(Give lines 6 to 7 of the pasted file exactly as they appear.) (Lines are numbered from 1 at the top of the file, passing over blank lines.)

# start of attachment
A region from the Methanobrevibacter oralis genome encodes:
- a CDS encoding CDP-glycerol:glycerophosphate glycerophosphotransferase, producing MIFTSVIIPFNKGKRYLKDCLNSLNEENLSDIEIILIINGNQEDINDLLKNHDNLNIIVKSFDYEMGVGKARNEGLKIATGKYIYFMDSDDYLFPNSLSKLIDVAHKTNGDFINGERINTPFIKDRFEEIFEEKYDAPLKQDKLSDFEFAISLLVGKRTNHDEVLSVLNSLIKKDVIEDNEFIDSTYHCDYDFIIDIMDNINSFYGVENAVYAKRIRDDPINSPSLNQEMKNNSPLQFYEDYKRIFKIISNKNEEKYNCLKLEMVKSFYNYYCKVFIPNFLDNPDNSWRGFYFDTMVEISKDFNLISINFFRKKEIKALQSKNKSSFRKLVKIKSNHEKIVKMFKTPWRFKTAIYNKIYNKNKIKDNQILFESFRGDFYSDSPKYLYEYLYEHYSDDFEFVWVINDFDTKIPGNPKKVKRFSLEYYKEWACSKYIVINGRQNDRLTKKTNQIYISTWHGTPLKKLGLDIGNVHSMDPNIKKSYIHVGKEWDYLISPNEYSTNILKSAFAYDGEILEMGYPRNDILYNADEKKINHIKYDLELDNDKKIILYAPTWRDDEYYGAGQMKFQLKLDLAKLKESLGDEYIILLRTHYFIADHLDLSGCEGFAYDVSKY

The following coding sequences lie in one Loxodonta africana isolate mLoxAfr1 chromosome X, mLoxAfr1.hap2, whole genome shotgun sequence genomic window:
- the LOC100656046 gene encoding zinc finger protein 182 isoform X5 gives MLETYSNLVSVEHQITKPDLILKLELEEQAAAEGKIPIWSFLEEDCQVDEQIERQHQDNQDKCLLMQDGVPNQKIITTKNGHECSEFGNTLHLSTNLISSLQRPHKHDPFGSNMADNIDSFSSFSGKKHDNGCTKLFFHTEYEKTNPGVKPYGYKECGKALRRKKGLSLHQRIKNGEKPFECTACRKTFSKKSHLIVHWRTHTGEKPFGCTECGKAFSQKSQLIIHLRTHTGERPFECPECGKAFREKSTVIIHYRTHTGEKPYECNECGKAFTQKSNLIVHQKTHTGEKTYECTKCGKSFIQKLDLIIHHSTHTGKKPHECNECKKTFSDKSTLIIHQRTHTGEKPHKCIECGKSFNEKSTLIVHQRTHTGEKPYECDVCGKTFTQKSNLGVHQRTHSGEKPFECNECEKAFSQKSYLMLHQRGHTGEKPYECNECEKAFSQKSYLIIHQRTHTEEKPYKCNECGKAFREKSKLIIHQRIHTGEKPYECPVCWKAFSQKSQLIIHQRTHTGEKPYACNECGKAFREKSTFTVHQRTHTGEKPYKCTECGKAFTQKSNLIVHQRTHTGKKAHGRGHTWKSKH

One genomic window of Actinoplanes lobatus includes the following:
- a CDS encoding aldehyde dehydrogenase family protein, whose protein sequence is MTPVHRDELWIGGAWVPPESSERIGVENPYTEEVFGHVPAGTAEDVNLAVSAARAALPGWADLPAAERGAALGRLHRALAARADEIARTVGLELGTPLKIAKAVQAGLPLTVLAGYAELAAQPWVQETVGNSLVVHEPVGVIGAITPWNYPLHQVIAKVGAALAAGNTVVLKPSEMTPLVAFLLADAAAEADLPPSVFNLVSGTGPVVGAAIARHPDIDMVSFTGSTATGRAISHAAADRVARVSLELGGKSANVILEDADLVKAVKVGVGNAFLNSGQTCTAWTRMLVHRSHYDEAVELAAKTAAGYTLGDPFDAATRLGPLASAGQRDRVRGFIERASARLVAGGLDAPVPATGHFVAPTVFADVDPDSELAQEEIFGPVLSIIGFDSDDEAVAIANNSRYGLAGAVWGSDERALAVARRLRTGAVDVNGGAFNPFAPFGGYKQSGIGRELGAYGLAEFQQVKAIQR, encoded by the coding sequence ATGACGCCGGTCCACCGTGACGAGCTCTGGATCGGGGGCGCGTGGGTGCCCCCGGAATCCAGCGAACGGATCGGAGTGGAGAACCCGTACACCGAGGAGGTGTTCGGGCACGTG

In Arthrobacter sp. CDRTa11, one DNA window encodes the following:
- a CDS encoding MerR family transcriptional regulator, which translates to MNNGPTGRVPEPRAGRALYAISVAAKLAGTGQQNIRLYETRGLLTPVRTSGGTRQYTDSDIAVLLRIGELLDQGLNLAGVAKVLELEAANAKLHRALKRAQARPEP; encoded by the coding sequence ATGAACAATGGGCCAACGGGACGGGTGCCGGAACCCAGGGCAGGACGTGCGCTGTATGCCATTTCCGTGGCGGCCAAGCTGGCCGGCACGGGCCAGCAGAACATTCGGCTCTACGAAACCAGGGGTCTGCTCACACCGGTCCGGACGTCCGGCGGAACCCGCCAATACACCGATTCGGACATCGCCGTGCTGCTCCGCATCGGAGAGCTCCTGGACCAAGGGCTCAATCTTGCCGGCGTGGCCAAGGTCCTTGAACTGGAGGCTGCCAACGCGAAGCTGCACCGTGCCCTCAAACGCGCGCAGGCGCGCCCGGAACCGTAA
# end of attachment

- a CDS encoding aldehyde dehydrogenase family protein, whose protein sequence is MTPVHRDELWIGGAWVPPESSERIGVENPYTEEVFGHVPAGTAEDVNLAVSAARAALPGWADLPAAERGAALGRLHRALAARADEIARTVGLELGTPLKIAKAVQAGLPLTVLAGYAELAAQPWVQETVGNSLVVHEPVGVIGAITPWNYPLHQVIAKVGAALAAGNTVVLKPSEMTPLVAFLLADAAAEADLPPSVFNLVSGTGPVVGAAIARHPDIDMVSFTGSTATGRAISHAAADRVARVSLELGGKSANVILEDADLVKAVKVGVGNAFLNSGQTCTAWTRMLVHRSHYDEAVELAAKTAAGYTLGDPFDAATRLGPLASAGQRDRVRGFIERASARLVAGGLDAPVPATGHFVAPTVFADVDPDSELAQEEIFGPVLSIIGFDSDDEAVAIANNSRYGLAGAVWGSDERALAVARRLRTGAVDVNGGAFNPFAPFGGYKQSGIGRELGAYGLAEFQQVKAIQR, encoded by the coding sequence ATGACGCCGGTCCACCGTGACGAGCTCTGGATCGGGGGCGCGTGGGTGCCCCCGGAATCCAGCGAACGGATCGGAGTGGAGAACCCGTACACCGAGGAGGTGTTCGGGCACGTG

In Arthrobacter sp. CDRTa11, one DNA window encodes the following: